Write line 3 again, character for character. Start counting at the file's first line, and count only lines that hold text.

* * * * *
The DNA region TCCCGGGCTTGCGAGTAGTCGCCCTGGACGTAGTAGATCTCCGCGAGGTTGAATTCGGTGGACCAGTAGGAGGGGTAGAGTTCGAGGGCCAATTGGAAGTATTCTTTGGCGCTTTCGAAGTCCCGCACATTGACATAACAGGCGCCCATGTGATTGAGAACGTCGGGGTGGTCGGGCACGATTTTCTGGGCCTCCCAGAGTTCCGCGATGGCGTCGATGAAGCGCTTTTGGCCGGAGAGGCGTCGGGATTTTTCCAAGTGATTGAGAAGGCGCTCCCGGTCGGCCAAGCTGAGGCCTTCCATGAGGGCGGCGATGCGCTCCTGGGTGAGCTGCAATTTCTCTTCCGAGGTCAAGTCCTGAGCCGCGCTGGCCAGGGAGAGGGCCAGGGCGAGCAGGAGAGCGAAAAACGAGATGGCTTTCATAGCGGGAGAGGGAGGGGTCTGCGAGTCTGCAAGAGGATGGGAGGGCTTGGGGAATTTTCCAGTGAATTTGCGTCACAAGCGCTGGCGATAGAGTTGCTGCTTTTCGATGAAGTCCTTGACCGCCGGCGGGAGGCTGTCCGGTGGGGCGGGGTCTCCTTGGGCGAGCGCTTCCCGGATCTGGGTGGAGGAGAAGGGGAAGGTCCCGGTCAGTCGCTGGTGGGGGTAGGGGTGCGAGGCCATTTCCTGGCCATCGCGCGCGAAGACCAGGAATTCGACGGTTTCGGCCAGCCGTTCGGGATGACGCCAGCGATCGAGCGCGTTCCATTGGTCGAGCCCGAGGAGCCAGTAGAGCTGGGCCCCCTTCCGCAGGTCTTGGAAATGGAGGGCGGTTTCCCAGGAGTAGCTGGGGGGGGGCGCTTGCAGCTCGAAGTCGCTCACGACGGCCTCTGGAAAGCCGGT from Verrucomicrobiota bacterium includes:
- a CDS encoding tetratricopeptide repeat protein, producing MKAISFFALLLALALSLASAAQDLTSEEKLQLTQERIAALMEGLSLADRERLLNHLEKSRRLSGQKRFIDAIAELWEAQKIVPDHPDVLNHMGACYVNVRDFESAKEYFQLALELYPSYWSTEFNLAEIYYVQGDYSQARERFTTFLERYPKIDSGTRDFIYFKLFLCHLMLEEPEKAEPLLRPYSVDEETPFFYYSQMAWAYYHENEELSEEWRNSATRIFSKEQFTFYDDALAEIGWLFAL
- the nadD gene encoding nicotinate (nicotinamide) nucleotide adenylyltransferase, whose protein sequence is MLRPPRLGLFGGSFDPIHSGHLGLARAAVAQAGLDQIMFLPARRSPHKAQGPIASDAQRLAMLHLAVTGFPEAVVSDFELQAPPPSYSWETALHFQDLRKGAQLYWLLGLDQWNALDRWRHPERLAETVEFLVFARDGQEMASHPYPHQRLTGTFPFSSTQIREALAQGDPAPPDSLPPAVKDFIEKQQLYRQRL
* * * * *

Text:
- the nadD gene encoding nicotinate (nicotinamide) nucleotide adenylyltransferase, whose protein sequence is MLRPPRLGLFGGSFDPIHSGHLGLARAAVAQAGLDQIMFLPARRSPHKAQGPIASDAQRLAMLHLAVTGFPEAVVSDFELQAPPPSYSWETALHFQDLRKGAQLYWLLGLDQWNALDRWRHPERLAETVEFLVFARDGQEMASHPYPHQRLTGTFPFSSTQIREALAQGDPAPPDSLPPAVKDFIEKQQLYRQRL